In this light we consider the traditions that Stesichorus was a son of Hesiod, and that Hesiod had a poetical contest with Homer, which is said to have taken place at Chalcis during the funeral solemnities of king Amphidamas, or, according to others, at Aulis or Delos.

The story of this contest gave rise to a composition still extant in the work of a grammarian who lived towards the end of the first century of our era, in which the two poets are represented as engaged in the contest and answering each other in their verses.

This curious work dates in its present form from the lifetime or shortly after the death of Hadrian, but seems to be based in part on an earlier version by the sophist Alcidamas (c. 400 B.C.E). Plutarch uses an earlier (or at least a shorter) version than that which we possess. The extant "Contest", however, has clearly combined with the original document much other ill-digested matter on the life and descent of Homer, probably drawing on the same general sources as does the Herodotean "Life of Homer".

Its author knows the whole family history of Hesiod, the names of his father and mother, as well as of his ancestors, and traces his descent to Orpheus, Linus, and Apollo himself. These legends, though they are mere fictions, show the connection which the ancients conceived to exist between the poetry of Hesiod (especially the Theogony) and the ancient schools of priests and bards, which had their seats in Thrace and Pieria, and thence spread into Boeotia, where they probably formed the elements out of which the Hesiodic poetry was developed.

Some of the fables pretending to be the personal history of Hesiod are of such a nature as to throw considerable doubt upon the personal existence of the poet altogether and athough we do not deny that there may have been in the Boeotian school a poet of the name of Hesiod whose eminence caused him to be regarded as the representative, and a number of works to be attributed to him, still we would, in speaking of Hesiod, be rather understood to mean the whole school than any particular individual.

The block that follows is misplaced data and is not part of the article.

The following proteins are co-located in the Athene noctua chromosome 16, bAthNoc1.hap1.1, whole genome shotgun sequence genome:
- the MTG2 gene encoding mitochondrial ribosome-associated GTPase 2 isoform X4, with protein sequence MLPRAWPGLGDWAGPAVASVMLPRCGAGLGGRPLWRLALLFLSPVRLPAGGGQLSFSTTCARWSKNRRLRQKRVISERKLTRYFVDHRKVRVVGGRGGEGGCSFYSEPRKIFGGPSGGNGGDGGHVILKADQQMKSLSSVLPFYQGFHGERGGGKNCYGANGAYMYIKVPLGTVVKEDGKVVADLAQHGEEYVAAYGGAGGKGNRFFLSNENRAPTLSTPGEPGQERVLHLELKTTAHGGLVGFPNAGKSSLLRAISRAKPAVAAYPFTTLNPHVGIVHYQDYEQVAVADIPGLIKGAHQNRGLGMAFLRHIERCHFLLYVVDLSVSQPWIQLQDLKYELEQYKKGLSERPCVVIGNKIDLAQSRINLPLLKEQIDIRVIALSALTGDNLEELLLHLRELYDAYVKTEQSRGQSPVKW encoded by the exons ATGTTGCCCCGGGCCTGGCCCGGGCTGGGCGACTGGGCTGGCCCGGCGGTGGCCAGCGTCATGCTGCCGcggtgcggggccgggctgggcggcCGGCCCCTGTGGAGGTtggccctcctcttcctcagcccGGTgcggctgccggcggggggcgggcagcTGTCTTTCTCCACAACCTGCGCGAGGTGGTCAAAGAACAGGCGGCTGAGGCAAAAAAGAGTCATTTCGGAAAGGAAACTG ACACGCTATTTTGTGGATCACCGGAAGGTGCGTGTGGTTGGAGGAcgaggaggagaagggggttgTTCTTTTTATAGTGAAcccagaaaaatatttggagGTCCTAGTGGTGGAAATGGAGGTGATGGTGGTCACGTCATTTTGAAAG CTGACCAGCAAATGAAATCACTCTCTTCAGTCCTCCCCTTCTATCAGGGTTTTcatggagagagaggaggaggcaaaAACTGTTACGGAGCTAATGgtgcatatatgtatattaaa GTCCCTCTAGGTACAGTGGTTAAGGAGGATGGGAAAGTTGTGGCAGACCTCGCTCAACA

Thus an ancient epigram mentions that Hesiod was twice a youth and was twice buried and there was a tradition that, by the command of an oracle, the bones of Hesiod were removed from Naupactus to Orchomenos, for the purpose of averting an epidemic. These traditions show that Hesiod was looked upon and worshipped in Boeotia (and also in Phocis) as an ancient hero, and, like many other heroes, he was said to have been unjustly killed in the grove of the Nemean Zeus.

All that we can say, under these circumstances, is that a poet or hero of the name of Hesiod was regarded by the ancients as the head and representative of that school of poetry which was based on the Thracian or Pierian bards, and was developed in Boeotia as distinct from the Homeric or Ionic school.

The differences between the two schools of poetry are plain and obvious, and were recognised in ancient times no less than at present. In their mode of delivery the poets of the two schools likewise differed; for while the Homeric poems were recited under the accompaniment of the cithara, those of Hesiod were recited without any musical instrument, the reciter holding in his hand only a laurel branch or staff ( Theogony 30). As Boeotia, Phocis, and Euboea were the principal parts of Greece where the Hesiodic poetry flourished, we cannot be surprised at finding that the Delphic oracle is a great subject of veneration with this school, and that there exists a strong resemblance between the hexameter oracles of the Pythia and the verses of Hesiod; nay, there is a verse in Hesiod, which is also mentioned by Herodotus (The History Book VI) as a Pythian oracle, and Hesiod himself is said to have possessed the gift of prophecy, and to have acquired it in Acarnania.

A great many allegorical expressions, such as we frequently find in the oracular language, are common also in the poems of Hesiod. This circumstance, as well as certain grammatical forms in the language of Hesiod, constitute another point of difference between the Homeric and Hesiodic poetry, although the dialect in which the poems of both schools are composed is, on the whole, the same, that is, the Ionicepic, which had become established as the language of epic poetry through the influence of Homer.

The ancients attributed to the one poet Hesiod a great variety of works; that is, all those which in form and substance answered to the spirit of the Hesiodic school, and thus seemed to be of a common origin. We shall subjoin a list of them, beginning with those which are still extant.

1. Opera et Dies.